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July 05 2010
Profile picture for sunnyview
Landlords do not have the right to enter at will without notice except in cases of emergency repairs, fire etc. They cannot infringe upon your rights to enjoy the property that you rented and they cannot give open showings with a lock box without giving reasonable notice to you. The definition of "reasonable notice" varies from state to state but in Nevada "A Landlord has the right to enter the premises at reasonable times to inspect, maintain, and show the premises. Except in the case of emergency, a landlord must gain permission from the tenant in order to enter." A lockbox is not automatic permission to enter either.

Basic tenant laws for Nevada are here. I would refuse the lockbox without a written agreement about notice for showings. You have to give the landlord a copy of the current key or you are in breach of the lease yourself. If the landlord enters without reasonable notice and without your permission, send them a registered letter for breaching the lease and take them to court.
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July 05 2010
Profile picture for agcelian1017
Question? I have a sick child at home today, my landlord contained to give less than 24 hours notices. I asked if she can please reschedule for the next day or so and her replied is the other party said no. what can I do.
Also, it is not stated in our lease that she will put her home uo for sale while we are living in the home.
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July 09 2013
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July 09 2013
Please use PUNCTUATION as it is very difficult to grasp what you are asking.
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July 09 2013
Profile picture for sunnyview
@agcelian1017, They can show the property with notice even if your child is sick. I think asking them to wait a day is reasonable, but you can't insist. However, don't clean or pick anything up before they come and encourage your child to lounge anywhere they want without moving an inch for the showing.

Make sure to tell the agent that comes to the door for the showing that your child is highly contagious and that you will not be responsible if they get their infection. The agent has right to know that you attempted to protect them from illness, but if they insisted then you have no obligation to make it sunshine and roses at your child's expense. It is about being reasonable on both sides.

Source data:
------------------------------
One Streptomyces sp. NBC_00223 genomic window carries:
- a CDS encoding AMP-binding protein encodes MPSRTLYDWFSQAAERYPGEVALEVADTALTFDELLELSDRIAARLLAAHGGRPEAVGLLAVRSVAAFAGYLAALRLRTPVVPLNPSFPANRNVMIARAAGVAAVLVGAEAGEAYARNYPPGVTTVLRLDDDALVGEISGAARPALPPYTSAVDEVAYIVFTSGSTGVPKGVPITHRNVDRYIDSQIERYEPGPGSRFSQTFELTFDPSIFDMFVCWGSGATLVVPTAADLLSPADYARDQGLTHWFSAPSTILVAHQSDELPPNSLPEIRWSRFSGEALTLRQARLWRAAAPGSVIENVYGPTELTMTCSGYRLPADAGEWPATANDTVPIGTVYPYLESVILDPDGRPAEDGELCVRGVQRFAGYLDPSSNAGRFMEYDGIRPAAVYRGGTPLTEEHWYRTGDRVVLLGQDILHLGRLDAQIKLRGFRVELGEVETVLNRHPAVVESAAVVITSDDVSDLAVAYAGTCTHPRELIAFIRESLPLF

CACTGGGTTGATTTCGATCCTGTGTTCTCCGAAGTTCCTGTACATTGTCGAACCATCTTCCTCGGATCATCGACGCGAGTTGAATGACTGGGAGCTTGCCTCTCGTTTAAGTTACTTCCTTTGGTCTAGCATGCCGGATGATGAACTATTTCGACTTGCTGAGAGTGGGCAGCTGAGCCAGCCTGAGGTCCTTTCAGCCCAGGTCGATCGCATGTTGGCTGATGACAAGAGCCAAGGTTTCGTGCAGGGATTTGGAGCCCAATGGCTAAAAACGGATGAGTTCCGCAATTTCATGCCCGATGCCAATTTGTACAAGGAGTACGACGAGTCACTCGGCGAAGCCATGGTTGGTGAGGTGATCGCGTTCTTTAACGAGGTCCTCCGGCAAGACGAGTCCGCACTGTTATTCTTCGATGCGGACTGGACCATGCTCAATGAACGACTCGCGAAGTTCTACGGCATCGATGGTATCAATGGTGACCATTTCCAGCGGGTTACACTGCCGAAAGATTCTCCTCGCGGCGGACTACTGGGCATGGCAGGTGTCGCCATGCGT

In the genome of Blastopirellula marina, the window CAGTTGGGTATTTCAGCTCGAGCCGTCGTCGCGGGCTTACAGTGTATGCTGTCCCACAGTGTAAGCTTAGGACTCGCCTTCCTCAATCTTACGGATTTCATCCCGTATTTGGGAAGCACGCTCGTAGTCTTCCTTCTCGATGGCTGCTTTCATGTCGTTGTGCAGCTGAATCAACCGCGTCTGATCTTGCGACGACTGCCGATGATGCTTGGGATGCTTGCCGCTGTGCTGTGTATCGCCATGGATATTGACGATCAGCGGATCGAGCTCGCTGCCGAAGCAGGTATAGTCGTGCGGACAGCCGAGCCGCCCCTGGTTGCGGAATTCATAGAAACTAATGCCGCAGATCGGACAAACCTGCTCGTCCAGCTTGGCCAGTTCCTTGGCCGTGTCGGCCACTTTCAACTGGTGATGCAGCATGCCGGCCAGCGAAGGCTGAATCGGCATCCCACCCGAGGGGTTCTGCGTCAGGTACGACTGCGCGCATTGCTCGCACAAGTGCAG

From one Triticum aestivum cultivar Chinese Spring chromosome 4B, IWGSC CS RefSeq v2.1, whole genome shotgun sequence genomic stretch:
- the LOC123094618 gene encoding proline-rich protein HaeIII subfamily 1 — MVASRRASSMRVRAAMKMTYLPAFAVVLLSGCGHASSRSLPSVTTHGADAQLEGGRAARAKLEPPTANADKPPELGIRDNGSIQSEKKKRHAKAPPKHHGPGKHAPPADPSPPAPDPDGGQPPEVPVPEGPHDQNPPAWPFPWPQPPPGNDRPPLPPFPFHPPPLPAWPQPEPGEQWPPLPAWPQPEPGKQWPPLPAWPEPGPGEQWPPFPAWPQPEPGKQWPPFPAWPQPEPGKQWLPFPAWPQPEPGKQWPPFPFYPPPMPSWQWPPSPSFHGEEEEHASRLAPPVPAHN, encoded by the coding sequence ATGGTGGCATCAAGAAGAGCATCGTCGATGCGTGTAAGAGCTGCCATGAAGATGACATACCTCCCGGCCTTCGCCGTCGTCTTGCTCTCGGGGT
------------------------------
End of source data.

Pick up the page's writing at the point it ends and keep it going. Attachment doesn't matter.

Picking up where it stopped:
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July 09 2013
Profile picture for sxyislander1970
I just moved into a renal property and received an email from my landlord stating the prorpery is going up for sale. If the property is sold and the new owners do not want to fullfill my lease agreement, what are my rights? Do they have to buy me out of my lease. ( I have a year lease. From 7/2013 - 6-2014). If I found another renal property and would like to move in to the new place ASAP, am I still responsible and own my landlord the remaining rent to full lease agreement? I am located in Southern Cal.
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November 13 2013
Profile picture for wetdawgs

@sxyislander1970:   Your lease conveys with the property sale and the new owner is responsible for the same terms and conditions.  If you wish to move and break the lease, you still have all the financial obligations of the lease.   Here's a link to the CA landlord/tenant guide (see page 47 as printed on the page, not the electronic 47)

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November 13 2013
Profile picture for sxyislander1970
If the new owners wishing to move in ASAP, what happens to my lease and who would be obligated to fullfill that lease agreement